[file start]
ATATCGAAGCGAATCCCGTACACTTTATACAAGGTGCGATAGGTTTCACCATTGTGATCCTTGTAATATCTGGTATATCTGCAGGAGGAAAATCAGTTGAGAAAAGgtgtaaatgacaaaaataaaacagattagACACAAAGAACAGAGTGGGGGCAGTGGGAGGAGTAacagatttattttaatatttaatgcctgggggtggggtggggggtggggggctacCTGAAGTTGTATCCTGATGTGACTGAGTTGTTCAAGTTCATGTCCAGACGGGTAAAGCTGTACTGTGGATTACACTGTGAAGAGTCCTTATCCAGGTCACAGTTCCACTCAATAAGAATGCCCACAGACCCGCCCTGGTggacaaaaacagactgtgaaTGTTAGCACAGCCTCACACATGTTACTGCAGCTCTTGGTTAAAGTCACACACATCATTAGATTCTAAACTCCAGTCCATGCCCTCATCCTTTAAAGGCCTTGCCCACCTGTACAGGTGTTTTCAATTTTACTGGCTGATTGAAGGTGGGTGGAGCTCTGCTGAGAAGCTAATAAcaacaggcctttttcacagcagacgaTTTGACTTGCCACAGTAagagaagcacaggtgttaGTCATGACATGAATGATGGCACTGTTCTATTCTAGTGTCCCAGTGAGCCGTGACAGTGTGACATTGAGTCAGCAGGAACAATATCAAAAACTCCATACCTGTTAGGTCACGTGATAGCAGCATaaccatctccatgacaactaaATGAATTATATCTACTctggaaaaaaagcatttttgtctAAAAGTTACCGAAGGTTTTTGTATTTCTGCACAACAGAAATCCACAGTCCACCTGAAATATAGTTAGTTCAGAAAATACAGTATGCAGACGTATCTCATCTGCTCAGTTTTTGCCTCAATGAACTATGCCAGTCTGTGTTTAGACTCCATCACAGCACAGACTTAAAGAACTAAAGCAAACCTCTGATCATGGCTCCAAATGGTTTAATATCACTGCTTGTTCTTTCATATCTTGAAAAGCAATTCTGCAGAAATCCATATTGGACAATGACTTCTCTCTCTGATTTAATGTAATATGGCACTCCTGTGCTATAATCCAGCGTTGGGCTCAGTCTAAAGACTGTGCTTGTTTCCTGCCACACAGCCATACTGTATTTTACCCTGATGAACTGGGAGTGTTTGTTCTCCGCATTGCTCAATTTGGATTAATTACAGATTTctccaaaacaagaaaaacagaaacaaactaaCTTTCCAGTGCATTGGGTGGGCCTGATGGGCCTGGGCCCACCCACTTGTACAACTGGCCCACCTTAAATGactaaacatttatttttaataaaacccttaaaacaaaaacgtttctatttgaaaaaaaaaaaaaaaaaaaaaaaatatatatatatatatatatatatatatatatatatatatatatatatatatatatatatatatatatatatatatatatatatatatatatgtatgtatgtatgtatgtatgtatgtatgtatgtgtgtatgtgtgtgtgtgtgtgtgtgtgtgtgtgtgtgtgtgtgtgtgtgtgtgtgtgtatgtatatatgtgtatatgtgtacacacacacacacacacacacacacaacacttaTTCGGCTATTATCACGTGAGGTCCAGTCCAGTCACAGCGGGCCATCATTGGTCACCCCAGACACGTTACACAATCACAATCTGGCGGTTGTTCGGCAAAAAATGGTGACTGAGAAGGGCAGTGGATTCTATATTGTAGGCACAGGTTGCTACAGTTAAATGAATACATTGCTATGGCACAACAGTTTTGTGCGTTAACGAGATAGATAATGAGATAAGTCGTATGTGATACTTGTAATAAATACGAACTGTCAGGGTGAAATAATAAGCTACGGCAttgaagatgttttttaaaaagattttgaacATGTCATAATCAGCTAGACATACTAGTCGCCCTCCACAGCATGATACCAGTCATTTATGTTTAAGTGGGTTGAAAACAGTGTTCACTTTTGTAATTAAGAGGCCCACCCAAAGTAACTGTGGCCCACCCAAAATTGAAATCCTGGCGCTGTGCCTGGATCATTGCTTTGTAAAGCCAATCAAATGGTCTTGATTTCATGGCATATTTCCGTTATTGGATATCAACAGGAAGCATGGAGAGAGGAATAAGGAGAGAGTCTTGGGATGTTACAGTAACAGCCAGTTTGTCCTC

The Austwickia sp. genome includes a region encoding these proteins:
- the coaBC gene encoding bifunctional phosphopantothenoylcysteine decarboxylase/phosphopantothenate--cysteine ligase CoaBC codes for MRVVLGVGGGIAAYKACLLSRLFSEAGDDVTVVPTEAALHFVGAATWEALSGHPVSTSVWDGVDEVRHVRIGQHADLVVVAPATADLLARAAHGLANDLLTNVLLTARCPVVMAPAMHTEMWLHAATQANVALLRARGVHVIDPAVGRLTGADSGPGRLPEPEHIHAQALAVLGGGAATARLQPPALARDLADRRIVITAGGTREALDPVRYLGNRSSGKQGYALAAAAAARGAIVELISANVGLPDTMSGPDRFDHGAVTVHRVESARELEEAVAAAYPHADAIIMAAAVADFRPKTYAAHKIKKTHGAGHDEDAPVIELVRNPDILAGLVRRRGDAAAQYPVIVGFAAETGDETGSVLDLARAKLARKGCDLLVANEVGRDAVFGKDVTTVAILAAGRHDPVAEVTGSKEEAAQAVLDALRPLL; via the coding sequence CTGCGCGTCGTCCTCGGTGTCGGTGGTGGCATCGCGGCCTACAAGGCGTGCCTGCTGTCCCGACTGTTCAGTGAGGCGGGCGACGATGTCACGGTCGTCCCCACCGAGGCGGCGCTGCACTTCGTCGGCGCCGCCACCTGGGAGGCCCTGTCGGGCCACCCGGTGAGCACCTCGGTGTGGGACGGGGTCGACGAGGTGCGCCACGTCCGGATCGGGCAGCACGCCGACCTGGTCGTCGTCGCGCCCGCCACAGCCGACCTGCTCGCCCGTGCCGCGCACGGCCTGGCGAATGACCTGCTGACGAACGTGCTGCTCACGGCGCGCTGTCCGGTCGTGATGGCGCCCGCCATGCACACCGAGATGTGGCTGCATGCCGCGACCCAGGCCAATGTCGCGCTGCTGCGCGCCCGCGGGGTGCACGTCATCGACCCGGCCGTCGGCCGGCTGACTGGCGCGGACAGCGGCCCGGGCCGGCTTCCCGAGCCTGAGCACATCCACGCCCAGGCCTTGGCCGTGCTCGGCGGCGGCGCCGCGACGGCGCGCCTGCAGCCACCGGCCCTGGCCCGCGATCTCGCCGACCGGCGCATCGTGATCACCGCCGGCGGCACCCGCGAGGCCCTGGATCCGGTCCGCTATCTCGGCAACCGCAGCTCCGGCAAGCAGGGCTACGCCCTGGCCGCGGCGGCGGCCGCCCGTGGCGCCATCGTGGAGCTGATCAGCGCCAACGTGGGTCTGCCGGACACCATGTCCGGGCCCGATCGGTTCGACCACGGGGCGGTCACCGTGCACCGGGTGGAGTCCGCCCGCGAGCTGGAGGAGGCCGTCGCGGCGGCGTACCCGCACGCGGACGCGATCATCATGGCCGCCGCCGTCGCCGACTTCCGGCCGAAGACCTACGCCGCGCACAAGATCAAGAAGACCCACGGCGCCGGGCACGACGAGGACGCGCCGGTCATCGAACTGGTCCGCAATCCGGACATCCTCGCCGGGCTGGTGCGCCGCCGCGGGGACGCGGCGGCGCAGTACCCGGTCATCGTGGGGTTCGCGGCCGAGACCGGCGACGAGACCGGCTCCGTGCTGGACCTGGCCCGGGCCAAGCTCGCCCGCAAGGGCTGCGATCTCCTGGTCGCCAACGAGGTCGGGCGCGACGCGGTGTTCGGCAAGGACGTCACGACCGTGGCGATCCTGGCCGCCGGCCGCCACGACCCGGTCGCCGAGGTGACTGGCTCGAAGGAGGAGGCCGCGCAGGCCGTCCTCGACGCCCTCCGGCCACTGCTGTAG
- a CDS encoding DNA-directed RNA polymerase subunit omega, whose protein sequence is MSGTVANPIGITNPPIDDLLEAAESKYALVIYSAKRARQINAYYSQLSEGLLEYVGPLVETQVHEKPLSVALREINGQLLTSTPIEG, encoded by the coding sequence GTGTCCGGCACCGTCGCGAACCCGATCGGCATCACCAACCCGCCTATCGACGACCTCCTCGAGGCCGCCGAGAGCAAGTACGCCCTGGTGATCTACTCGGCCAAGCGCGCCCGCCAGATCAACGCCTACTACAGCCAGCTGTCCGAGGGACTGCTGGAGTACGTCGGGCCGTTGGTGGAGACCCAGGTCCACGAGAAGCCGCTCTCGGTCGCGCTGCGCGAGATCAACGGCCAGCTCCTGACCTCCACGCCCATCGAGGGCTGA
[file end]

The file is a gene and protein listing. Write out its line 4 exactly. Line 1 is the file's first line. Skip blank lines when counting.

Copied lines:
- a CDS encoding DNA-directed RNA polymerase subunit omega, whose protein sequence is MSGTVANPIGITNPPIDDLLEAAESKYALVIYSAKRARQINAYYSQLSEGLLEYVGPLVETQVHEKPLSVALREINGQLLTSTPIEG, encoded by the coding sequence GTGTCCGGCACCGTCGCGAACCCGATCGGCATCACCAACCCGCCTATCGACGACCTCCTCGAGGCCGCCGAGAGCAAGTACGCCCTGGTGATCTACTCGGCCAAGCGCGCCCGCCAGATCAACGCCTACTACAGCCAGCTGTCCGAGGGACTGCTGGAGTACGTCGGGCCGTTGGTGGAGACCCAGGTCCACGAGAAGCCGCTCTCGGTCGCGCTGCGCGAGATCAACGGCCAGCTCCTGACCTCCACGCCCATCGAGGGCTGA